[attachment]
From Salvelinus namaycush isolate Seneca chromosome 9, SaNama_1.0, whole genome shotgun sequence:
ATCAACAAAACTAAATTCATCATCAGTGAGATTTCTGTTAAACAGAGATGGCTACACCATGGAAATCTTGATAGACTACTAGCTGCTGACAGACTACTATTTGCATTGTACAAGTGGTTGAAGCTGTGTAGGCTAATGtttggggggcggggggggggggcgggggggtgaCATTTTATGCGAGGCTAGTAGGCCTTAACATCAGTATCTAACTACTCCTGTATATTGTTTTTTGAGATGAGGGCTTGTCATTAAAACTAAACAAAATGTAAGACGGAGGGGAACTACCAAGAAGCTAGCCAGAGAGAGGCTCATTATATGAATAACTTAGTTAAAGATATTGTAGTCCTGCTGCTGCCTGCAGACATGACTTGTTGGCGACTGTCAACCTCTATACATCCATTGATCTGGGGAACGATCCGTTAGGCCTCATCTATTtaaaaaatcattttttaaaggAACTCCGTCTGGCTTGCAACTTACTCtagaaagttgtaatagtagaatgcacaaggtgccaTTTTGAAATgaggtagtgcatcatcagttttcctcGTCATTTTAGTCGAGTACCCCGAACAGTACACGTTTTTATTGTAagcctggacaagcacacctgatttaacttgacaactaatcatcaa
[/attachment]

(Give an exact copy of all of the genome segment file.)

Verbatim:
From Salvelinus namaycush isolate Seneca chromosome 9, SaNama_1.0, whole genome shotgun sequence:
ATCAACAAAACTAAATTCATCATCAGTGAGATTTCTGTTAAACAGAGATGGCTACACCATGGAAATCTTGATAGACTACTAGCTGCTGACAGACTACTATTTGCATTGTACAAGTGGTTGAAGCTGTGTAGGCTAATGtttggggggcggggggggggggcgggggggtgaCATTTTATGCGAGGCTAGTAGGCCTTAACATCAGTATCTAACTACTCCTGTATATTGTTTTTTGAGATGAGGGCTTGTCATTAAAACTAAACAAAATGTAAGACGGAGGGGAACTACCAAGAAGCTAGCCAGAGAGAGGCTCATTATATGAATAACTTAGTTAAAGATATTGTAGTCCTGCTGCTGCCTGCAGACATGACTTGTTGGCGACTGTCAACCTCTATACATCCATTGATCTGGGGAACGATCCGTTAGGCCTCATCTATTtaaaaaatcattttttaaaggAACTCCGTCTGGCTTGCAACTTACTCtagaaagttgtaatagtagaatgcacaaggtgccaTTTTGAAATgaggtagtgcatcatcagttttcctcGTCATTTTAGTCGAGTACCCCGAACAGTACACGTTTTTATTGTAagcctggacaagcacacctgatttaacttgacaactaatcatcaa